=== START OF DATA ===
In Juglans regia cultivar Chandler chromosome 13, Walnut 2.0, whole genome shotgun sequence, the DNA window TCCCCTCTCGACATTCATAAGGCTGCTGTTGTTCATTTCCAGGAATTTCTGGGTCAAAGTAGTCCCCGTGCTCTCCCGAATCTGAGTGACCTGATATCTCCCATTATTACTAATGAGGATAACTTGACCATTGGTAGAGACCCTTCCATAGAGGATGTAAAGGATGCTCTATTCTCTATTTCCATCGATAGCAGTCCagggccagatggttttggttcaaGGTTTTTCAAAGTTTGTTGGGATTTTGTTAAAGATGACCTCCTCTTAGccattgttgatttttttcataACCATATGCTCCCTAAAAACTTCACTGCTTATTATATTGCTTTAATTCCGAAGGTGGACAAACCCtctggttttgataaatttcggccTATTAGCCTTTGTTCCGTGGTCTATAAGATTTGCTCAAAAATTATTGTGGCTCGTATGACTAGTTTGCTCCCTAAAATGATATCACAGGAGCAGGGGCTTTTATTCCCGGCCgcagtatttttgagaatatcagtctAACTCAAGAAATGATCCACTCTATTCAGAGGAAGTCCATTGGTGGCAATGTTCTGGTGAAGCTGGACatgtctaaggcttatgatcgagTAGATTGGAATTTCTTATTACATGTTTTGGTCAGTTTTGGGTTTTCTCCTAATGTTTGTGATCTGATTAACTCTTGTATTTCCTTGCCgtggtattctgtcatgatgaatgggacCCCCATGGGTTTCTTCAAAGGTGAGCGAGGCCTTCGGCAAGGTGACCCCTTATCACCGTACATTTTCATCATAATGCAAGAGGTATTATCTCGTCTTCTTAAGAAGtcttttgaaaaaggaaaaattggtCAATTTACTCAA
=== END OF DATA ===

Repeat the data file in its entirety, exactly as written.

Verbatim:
In Juglans regia cultivar Chandler chromosome 13, Walnut 2.0, whole genome shotgun sequence, the DNA window TCCCCTCTCGACATTCATAAGGCTGCTGTTGTTCATTTCCAGGAATTTCTGGGTCAAAGTAGTCCCCGTGCTCTCCCGAATCTGAGTGACCTGATATCTCCCATTATTACTAATGAGGATAACTTGACCATTGGTAGAGACCCTTCCATAGAGGATGTAAAGGATGCTCTATTCTCTATTTCCATCGATAGCAGTCCagggccagatggttttggttcaaGGTTTTTCAAAGTTTGTTGGGATTTTGTTAAAGATGACCTCCTCTTAGccattgttgatttttttcataACCATATGCTCCCTAAAAACTTCACTGCTTATTATATTGCTTTAATTCCGAAGGTGGACAAACCCtctggttttgataaatttcggccTATTAGCCTTTGTTCCGTGGTCTATAAGATTTGCTCAAAAATTATTGTGGCTCGTATGACTAGTTTGCTCCCTAAAATGATATCACAGGAGCAGGGGCTTTTATTCCCGGCCgcagtatttttgagaatatcagtctAACTCAAGAAATGATCCACTCTATTCAGAGGAAGTCCATTGGTGGCAATGTTCTGGTGAAGCTGGACatgtctaaggcttatgatcgagTAGATTGGAATTTCTTATTACATGTTTTGGTCAGTTTTGGGTTTTCTCCTAATGTTTGTGATCTGATTAACTCTTGTATTTCCTTGCCgtggtattctgtcatgatgaatgggacCCCCATGGGTTTCTTCAAAGGTGAGCGAGGCCTTCGGCAAGGTGACCCCTTATCACCGTACATTTTCATCATAATGCAAGAGGTATTATCTCGTCTTCTTAAGAAGtcttttgaaaaaggaaaaattggtCAATTTACTCAA